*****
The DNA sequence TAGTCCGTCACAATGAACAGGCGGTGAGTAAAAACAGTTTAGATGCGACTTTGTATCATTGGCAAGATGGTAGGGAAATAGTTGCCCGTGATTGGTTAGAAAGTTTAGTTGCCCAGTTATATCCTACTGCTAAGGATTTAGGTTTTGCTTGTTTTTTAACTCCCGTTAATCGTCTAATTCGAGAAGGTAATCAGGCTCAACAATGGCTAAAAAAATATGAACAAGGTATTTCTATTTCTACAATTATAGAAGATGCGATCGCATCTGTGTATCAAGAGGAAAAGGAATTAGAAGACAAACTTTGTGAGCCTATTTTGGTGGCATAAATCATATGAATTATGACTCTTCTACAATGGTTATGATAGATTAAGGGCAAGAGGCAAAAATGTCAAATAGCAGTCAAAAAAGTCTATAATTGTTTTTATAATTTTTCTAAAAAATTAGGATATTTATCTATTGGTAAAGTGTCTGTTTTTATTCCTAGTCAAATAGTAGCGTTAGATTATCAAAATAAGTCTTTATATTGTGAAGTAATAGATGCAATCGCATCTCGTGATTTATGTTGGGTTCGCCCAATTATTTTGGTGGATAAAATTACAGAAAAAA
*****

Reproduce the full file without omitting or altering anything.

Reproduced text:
The DNA sequence TAGTCCGTCACAATGAACAGGCGGTGAGTAAAAACAGTTTAGATGCGACTTTGTATCATTGGCAAGATGGTAGGGAAATAGTTGCCCGTGATTGGTTAGAAAGTTTAGTTGCCCAGTTATATCCTACTGCTAAGGATTTAGGTTTTGCTTGTTTTTTAACTCCCGTTAATCGTCTAATTCGAGAAGGTAATCAGGCTCAACAATGGCTAAAAAAATATGAACAAGGTATTTCTATTTCTACAATTATAGAAGATGCGATCGCATCTGTGTATCAAGAGGAAAAGGAATTAGAAGACAAACTTTGTGAGCCTATTTTGGTGGCATAAATCATATGAATTATGACTCTTCTACAATGGTTATGATAGATTAAGGGCAAGAGGCAAAAATGTCAAATAGCAGTCAAAAAAGTCTATAATTGTTTTTATAATTTTTCTAAAAAATTAGGATATTTATCTATTGGTAAAGTGTCTGTTTTTATTCCTAGTCAAATAGTAGCGTTAGATTATCAAAATAAGTCTTTATATTGTGAAGTAATAGATGCAATCGCATCTCGTGATTTATGTTGGGTTCGCCCAATTATTTTGGTGGATAAAATTACAGAAAAAA